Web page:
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Proposed Rule

Thermal Standards

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Rural Housing Service, Rural Business-Cooperative Service, Rural Utilities Service, Farm Service Agency, USDA.


Proposed rule.


The Rural Housing Service (Agency) is proposing to amend its regulations to be consistent with other federal agencies. The current thermal standards for existing single family housing can impose an unnecessary financial burden on the borrower. Removing the thermal standards for existing single family housing will provide consistency with HUD existing single family housing thermal standards. This change will not affect the thermal standards for new construction; such requirements are generally prescribed by adopted building and model energy codes. Construction materials and building techniques have improved tremendously during the last thirty years, creating many alternatives to achieve thermally efficient homes. Removing the Agency's imposed thermal standards for existing single family housing will give a borrower the opportunity to allocate money towards other improvements which may result in higher cost savings. The rule will not result in any increase in costs or prices to consumers; non-profit organizations; businesses; Federal, State, or local government agencies; or geographic regions.


Written or e-mail comments must be received on or before July 16, 2007.


You may submit comments on this rule by any of the following methods:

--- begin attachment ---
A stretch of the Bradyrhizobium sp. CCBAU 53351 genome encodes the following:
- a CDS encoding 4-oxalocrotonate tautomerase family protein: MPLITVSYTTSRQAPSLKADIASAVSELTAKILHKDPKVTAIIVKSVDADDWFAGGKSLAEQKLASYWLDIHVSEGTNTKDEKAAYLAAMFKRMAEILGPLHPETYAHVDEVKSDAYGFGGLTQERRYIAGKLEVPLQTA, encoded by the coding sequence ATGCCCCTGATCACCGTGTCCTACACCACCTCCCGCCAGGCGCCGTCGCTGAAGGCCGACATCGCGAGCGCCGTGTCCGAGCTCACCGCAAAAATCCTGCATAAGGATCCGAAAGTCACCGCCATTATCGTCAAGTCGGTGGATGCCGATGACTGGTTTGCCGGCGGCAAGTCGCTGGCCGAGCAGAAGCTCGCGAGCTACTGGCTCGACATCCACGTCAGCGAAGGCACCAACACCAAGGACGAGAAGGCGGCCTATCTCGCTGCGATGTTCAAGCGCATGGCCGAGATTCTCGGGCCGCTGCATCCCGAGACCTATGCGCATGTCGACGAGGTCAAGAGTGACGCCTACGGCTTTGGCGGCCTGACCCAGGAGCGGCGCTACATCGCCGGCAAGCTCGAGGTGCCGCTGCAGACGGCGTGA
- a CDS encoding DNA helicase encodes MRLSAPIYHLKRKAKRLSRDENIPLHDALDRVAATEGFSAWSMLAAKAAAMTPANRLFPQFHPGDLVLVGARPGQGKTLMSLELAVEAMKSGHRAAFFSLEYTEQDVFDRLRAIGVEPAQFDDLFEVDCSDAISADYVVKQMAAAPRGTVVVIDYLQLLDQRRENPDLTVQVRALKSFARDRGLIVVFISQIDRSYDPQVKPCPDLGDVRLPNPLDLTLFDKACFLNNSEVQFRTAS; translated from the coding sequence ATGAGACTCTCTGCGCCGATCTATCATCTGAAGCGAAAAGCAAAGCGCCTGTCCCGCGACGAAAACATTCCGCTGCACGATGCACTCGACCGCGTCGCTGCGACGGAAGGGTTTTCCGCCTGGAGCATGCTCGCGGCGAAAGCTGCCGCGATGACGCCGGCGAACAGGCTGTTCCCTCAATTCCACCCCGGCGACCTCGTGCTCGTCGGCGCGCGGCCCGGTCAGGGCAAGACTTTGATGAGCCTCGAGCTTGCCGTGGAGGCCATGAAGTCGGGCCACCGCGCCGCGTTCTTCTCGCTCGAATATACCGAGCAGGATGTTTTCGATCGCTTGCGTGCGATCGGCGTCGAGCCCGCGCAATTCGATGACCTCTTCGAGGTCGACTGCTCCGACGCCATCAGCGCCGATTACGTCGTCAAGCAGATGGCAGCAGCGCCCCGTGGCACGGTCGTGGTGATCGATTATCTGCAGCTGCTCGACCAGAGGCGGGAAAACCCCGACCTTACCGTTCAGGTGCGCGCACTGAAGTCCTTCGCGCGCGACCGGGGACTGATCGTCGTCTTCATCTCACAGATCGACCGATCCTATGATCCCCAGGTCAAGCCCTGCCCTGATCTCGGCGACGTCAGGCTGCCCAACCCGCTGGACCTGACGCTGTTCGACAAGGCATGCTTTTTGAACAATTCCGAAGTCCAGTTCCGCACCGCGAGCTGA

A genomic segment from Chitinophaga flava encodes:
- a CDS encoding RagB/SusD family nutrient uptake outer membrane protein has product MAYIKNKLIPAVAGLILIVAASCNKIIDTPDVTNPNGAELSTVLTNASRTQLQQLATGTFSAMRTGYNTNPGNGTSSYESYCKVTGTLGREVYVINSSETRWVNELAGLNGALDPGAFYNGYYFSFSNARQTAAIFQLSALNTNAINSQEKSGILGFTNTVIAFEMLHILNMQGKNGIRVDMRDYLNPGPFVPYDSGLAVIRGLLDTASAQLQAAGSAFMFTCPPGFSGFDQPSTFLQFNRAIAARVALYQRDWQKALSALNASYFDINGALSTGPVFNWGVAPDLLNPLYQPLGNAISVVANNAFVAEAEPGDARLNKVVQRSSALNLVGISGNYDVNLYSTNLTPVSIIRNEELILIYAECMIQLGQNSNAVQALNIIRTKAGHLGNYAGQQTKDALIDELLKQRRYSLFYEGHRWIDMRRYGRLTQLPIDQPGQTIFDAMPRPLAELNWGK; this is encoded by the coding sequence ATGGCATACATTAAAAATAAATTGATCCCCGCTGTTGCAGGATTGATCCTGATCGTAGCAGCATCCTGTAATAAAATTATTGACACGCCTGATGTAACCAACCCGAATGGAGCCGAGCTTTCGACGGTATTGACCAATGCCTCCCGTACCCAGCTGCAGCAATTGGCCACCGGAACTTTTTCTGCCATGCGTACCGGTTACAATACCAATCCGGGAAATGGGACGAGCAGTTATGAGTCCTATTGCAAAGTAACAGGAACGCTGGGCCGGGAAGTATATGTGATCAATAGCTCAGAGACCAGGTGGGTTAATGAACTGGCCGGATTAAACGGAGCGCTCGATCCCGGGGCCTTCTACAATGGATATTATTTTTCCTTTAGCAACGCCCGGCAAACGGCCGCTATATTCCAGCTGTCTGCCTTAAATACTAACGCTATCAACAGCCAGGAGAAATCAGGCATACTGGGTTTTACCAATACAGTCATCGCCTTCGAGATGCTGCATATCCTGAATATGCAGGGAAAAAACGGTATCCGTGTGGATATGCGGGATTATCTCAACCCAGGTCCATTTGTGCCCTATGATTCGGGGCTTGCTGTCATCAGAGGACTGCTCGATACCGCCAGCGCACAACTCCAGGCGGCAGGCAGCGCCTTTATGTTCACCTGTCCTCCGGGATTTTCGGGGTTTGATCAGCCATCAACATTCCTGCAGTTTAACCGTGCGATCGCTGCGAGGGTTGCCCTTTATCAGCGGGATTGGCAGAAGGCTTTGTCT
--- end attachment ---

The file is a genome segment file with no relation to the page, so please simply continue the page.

• Federal eRulemaking Portal: Follow the instructions for submitting comments.
  • Mail: Submit written comments via the U.S. Postal Service to the Branch Chief, Regulations and Paperwork Management Branch, U.S. Department of Agriculture, STOP 0742, 1400 Independence Avenue, SW., Washington, DC 20250-0742.
  • Hand Delivery/Courier: Submit written comments via Federal Express Mail or another mail courier service requiring a street address to the Branch Chief, Regulations and Paperwork Management Branch, U.S. Department of Agriculture, 300 7th Street, SW., 7th Floor, Suite 701, Washington, DC 20024.

All written comments will be available for public inspection during regular work hours at the 300 7th Street, SW., address listed above.

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Michel Mitias, Technical Support Branch, Program Support Staff, Rural Housing Service, U.S. Department of Agriculture, STOP 0761, 1400 Independence Avenue SW., Washington, DC 20250-0761; Telephone: 202-720-9653; FAX: 202-690-4335; E-mail: